“I’ve been running my property for over 40 years and I have never seen it this bad, my dam has just about dried up and I don’t know what I will do when we run out of water.” 

Daniel McGrath is a sixth-generation local farmer and grazier living in the small country town of Boorowa, New South Wales. He has lived in this sheep farming community his whole life, taking over the farm from his late father. 

Boorowa, known for its fine merino wool, received less than half its average rainfall for the year so far.  

Mr McGrath said that he relies on the water from his bore to ensure he has a water supply since the town water doesn’t reach as far as his property.

“Without rainfall I have nothing to sustain my land. It’s a problem that effects not only me and my family but my livestock and other properties around me.”

Without this water and with his dams nearly running dry he needs to rethink his situation, and the above record temperatures forecasted for the remainder of the year are not helping. But Boorowa isn’t the only small community in trouble.


Farmers across New South Wales are struggling in what has been called the worst drought in living memory with ongoing costs of running properties and feeding animals plummeting. 

“In the last two weeks I’ve had to start hand feeding my sheep, and have spent over $40,000 on hay and grain just to keep my animals alive.”

“This will last me until March next year but it is a constant ongoing cost that has to be done otherwise I won’t be able to keep my property running,” Mr McGrath said. 

His wife commutes into Canberra daily for employment as there isn’t enough income coming in off the land alone. 

His three children have also had to find work and travel into neighbouring towns, such as Young and Cootamundra, to seek employment. 

“My sons would love to come home and work on the farm but it wouldn’t be viable for them and there just wouldn’t be a living in it for them,” Mr McGrath said. “It’s hard to tell them that doing what they love isn’t the best option for their future.”

For those who have remained working and running businesses in this town, they say they are also feeling the heat of this drought. 

The small businesses in regional and rural NSW rely on farmers to keep them alive, and when farmers aren’t spending money these small businesses suffer. 

Tom Corkhill owns and runs a local agriculture and agronomy service shop in Boorowa. He said that the drought has certainly affected his business. 

Photo credit: Claire Bakker

“The farmers aren’t buying what they usually would be buying which are their add ons that includes fencing and small improvements.

“We have had to diversify in the products we sell and it’s been challenging finding products and sourcing the right one for the right situation, but that’s what we’ve got to do to keep the doors open and the business ticking,” he said. 

Mr Corkhill said he relies on his regular customers and is always finding ways to help the farmers source products that they need in order to keep their animals alive. 

“In times like this it’s really important that we stand together as a community to make sure all of our livelihoods survive,” he said.

However, it is important to remember that the impact of this drought isn’t restricted to just the livelihood of the farmers, small businesses and the land, but also the resident’s mental health.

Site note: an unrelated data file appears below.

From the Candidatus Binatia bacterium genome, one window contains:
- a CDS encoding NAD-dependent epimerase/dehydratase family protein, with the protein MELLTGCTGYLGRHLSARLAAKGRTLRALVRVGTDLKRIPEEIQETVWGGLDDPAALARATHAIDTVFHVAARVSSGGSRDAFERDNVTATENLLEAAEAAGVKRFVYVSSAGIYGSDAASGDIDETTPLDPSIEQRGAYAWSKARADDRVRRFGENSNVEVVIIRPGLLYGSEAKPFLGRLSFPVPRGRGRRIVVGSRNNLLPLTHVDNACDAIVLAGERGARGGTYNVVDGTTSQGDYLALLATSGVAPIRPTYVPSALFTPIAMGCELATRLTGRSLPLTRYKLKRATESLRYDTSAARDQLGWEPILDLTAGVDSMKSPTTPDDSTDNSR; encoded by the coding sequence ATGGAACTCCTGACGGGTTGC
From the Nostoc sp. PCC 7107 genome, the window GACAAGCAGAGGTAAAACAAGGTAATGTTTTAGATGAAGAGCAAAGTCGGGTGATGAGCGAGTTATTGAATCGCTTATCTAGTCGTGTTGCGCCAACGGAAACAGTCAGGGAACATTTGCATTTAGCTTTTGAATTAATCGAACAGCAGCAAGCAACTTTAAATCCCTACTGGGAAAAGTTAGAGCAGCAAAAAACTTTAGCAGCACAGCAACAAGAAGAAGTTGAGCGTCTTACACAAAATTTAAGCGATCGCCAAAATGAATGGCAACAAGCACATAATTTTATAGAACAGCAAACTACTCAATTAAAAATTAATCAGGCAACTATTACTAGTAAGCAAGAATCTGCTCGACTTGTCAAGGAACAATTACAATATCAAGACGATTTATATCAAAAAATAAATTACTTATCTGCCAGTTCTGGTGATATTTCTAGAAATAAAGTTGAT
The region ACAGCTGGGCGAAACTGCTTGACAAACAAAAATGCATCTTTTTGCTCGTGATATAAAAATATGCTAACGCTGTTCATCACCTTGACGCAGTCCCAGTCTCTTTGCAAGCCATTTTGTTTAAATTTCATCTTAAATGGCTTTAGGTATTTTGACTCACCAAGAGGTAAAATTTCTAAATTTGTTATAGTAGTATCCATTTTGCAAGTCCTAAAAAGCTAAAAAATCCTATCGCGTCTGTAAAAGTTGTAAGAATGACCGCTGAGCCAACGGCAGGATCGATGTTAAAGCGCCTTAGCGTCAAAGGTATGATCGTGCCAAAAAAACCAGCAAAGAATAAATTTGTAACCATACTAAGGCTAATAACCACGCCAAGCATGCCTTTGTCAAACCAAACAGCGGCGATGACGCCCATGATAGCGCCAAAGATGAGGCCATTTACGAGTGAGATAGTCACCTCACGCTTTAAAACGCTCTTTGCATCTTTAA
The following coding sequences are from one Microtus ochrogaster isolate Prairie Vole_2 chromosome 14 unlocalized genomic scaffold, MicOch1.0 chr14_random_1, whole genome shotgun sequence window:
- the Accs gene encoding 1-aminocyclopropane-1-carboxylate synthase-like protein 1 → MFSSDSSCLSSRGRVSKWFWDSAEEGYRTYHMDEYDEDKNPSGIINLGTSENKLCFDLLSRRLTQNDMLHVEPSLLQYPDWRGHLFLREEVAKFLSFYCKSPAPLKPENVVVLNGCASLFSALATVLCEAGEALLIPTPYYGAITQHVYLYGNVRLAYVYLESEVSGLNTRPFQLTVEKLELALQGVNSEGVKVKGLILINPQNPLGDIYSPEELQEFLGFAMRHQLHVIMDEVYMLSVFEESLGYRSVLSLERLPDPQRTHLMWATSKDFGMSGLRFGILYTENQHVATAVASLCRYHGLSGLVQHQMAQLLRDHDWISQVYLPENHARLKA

Farmers mental health can decline in severe climate events, such as the drought, and can poorly affect their working and habits. 

Ally Corkhill is a mental health nurse in Boorowa and has seen the struggles that these farmers are facing. 

Photo credit: Claire Bakker

Being from Boorowa herself, Mrs Corkhill has noticed the reluctancy of farmers to seek help and the hardships that are contributing to poor mental health. 

She said one of the biggest hardships she has seen is financial because there is a lack of services and help that are free nowadays. 

“It is quite easy to get in to see your GP but there is a lack of services that are free to the person accessing the help and there are a lot that cost money. 

“During the hard times we are having at the moment, people are finding it challenging to obtain the cash for anything, let alone mental health services,” Mrs Corkhill said. 

She also explained that there is still a large stigma attached to males being the financial provider of the household, which is particularly prominent in rural and remote areas. 

“In farming communities there has always been a lot of pressure on the man of the house to be the very strong, stoic figure and to provide for their family, and when that’s not happening there are a lot of self-esteem issues that can impact on their mental health,” Mrs Corkhill says. 

Many farmers also have a strong emotional attachment to the land they are on because it has been in their family for generations. The risk of losing this land and not being able to pass it on to their children is a reoccurring nightmare. 

“If you are born and bred on a farm, that is what you want to pass on to your children and you want them to have the same opportunities that you’ve had. This pressure has a huge impact on the farmers as well,” Mrs Corkhill says. 

Mrs Corkhill doesn’t expect that things will get any better for these farmers as the forecast rainfall for the remainder of the year is to be below average across the country. 

Daniel McGrath says that although these times are extremely tough, giving up is not an option. 

“Farming is all I’ve ever known and it’s not something that you can just walk away from.”

“I don’t know what will happen when we run out of water but I just have to take it day-by-day, do the best that I can to keep my animals alive, and keep our fingers crossed that we get some rain,” he said. 

Watch the full story here.

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